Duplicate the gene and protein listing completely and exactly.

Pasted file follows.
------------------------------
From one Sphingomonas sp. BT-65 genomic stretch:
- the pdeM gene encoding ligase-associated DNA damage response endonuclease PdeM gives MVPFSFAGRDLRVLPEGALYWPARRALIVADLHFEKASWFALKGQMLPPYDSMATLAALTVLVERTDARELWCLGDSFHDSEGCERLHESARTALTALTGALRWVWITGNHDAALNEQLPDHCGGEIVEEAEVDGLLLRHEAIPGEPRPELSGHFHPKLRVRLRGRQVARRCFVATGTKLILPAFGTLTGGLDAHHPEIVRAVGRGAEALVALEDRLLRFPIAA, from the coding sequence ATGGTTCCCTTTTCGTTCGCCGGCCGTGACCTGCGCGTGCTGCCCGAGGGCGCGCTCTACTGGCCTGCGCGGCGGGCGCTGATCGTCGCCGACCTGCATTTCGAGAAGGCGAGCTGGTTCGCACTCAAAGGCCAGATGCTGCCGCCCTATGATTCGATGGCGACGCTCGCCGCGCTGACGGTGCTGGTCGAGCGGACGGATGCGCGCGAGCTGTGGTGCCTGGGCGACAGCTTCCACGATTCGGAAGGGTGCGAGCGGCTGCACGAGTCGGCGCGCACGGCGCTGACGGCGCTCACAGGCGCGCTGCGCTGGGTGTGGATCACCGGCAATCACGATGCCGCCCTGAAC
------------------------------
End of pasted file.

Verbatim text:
From one Sphingomonas sp. BT-65 genomic stretch:
- the pdeM gene encoding ligase-associated DNA damage response endonuclease PdeM gives MVPFSFAGRDLRVLPEGALYWPARRALIVADLHFEKASWFALKGQMLPPYDSMATLAALTVLVERTDARELWCLGDSFHDSEGCERLHESARTALTALTGALRWVWITGNHDAALNEQLPDHCGGEIVEEAEVDGLLLRHEAIPGEPRPELSGHFHPKLRVRLRGRQVARRCFVATGTKLILPAFGTLTGGLDAHHPEIVRAVGRGAEALVALEDRLLRFPIAA, from the coding sequence ATGGTTCCCTTTTCGTTCGCCGGCCGTGACCTGCGCGTGCTGCCCGAGGGCGCGCTCTACTGGCCTGCGCGGCGGGCGCTGATCGTCGCCGACCTGCATTTCGAGAAGGCGAGCTGGTTCGCACTCAAAGGCCAGATGCTGCCGCCCTATGATTCGATGGCGACGCTCGCCGCGCTGACGGTGCTGGTCGAGCGGACGGATGCGCGCGAGCTGTGGTGCCTGGGCGACAGCTTCCACGATTCGGAAGGGTGCGAGCGGCTGCACGAGTCGGCGCGCACGGCGCTGACGGCGCTCACAGGCGCGCTGCGCTGGGTGTGGATCACCGGCAATCACGATGCCGCCCTGAAC